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Make sure your oboe students do this before your next concert...

Let’s talk about breaking in new reeds. Since we’re coming to the end of the year concert season, here's what students will need to know to break in a reed successfully BEFORE the concert. Feel free to print or forward this email to your students, and there's a TL/DR is at the end.


Why would a reed need to be “broken in?”

Well, most of the time new reeds haven’t been played a ton. They’re probably a bit resistant (hard), and sometimes not fully in tune. So, when I say “breaking in a reed”, I mean playing on the reed to make it more flexible to play.


How do you break in a new reed?

You practice with the new reed. Play a warm up (long tones, slow scale, technical exercises), then let it rest if it feels quite hard. Repeat this procedure over 2-4 days, playing on the reed a few more minutes each day until it responds comfortably to your ideal embouchure.


When should you break in a new reed?

  • When the reeds you’re using in rehearsal/concert are more than 4 weeks old.

  • When you can’t blend with the rest of the ensemble, or your intonation becomes uncontrollable

  • When you can’t play with your full dynamic range.

What to avoid when breaking in a reed?

The most common pitfall for oboists breaking in new reeds, even those with a lot of experience, is to use more mouth pressure than necessary when playing on a new reed because the reed feels hard.

We don’t want to use too much mouth pressure on the reed because the reed needs to have room to vibrate with itself to create sound! Oboe reeds create sound when each blade of the reed smacks against the other. If our mouth holds the reed too firmly, the two blades of the reed lose their ability to smack against each other - the vibrations are stifled.


To avoid using too much mouth pressure when breaking in a new reed:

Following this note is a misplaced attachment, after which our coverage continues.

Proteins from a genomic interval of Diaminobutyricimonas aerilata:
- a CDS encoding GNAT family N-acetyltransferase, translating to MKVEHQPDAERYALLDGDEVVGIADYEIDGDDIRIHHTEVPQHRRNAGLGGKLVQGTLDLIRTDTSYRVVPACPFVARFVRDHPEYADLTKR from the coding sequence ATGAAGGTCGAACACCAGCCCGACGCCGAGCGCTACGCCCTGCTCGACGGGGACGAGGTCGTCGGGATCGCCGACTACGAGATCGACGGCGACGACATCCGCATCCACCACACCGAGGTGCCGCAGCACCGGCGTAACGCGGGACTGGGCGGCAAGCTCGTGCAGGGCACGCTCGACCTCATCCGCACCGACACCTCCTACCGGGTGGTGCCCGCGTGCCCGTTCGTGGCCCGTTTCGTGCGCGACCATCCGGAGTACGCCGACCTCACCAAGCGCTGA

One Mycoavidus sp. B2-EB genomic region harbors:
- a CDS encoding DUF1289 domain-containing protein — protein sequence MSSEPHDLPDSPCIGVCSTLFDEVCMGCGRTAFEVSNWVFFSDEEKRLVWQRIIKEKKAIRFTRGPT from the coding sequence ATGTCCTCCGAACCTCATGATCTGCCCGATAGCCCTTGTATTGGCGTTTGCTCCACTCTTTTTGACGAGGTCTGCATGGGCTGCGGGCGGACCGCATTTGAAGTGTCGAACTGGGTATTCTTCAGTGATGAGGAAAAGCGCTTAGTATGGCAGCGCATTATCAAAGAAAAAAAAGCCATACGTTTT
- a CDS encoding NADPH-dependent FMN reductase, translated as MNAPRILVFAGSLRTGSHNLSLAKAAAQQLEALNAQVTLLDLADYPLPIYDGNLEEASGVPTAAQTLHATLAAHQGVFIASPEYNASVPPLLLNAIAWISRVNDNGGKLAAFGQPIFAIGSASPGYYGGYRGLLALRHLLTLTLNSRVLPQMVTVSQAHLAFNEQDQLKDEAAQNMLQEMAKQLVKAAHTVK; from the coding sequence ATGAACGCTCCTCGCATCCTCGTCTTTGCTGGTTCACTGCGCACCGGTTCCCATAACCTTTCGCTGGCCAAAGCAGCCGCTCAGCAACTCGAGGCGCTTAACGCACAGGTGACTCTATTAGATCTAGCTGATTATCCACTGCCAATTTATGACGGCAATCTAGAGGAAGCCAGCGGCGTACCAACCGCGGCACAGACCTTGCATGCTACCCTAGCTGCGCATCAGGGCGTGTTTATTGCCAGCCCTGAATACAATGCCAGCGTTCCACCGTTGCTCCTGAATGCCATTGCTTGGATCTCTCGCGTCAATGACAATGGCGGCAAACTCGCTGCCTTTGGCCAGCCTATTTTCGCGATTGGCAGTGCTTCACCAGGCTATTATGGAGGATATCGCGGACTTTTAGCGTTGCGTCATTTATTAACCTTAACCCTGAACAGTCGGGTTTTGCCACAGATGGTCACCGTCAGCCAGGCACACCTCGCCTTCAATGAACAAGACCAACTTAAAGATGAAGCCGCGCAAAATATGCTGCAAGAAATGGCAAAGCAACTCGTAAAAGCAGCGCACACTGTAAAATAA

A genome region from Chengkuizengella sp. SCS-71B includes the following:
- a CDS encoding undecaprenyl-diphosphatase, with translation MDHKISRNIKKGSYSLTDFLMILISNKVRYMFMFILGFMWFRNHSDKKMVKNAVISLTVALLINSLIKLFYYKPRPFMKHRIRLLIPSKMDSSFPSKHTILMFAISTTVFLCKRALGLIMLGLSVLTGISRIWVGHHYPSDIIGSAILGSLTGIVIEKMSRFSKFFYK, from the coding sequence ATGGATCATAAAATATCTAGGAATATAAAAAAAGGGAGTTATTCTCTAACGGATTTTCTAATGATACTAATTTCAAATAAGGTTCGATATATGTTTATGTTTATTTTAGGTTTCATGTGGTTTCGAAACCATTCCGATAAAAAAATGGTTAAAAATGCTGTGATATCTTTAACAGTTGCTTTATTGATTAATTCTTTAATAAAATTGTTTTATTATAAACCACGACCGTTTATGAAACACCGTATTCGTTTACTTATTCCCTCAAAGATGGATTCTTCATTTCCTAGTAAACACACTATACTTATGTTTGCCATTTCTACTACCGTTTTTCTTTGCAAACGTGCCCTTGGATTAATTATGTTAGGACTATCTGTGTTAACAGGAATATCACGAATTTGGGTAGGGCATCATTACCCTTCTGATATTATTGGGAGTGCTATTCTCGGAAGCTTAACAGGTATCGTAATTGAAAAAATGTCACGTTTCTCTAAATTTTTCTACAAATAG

• DON’T play the reed until your embouchure is exhausted. Instead, play just your warm up routine on the new reed, then switch to a reed you can maintain a good embouchure on, even if it’s old and not so great.

  • DON’T expect the reed to break in comfortably in just one practice session. Slowly increase the amount of time you play the new reed in your practice session. Try to take a period of about a week of practicing on the new reed to fully break it in and use it in concert/rehearsal/lesson situation.

  • DON’T play the reed at a rehearsal/concert/lesson until you can play a full 30-45 minute practice session comfortably on the reed.

  • DON’T wait until your old reeds have completely died to break in a new reed! If you wait too long, you’ll have to play your new reed in a rehearsal/lesson/concert/audition - and that sounds hard and uncomfortable! Plan ahead and break in your new reeds BEFORE you need them!

Here's the TL/DR:

Plan ahead and break in your new reeds BEFORE you need them! Playing a new reed in a rehearsal/lesson/concert is going to be uncomfortable, and you can’t sound your best when you’re uncomfortable.


Let me know if this advice helps your students!

Alli

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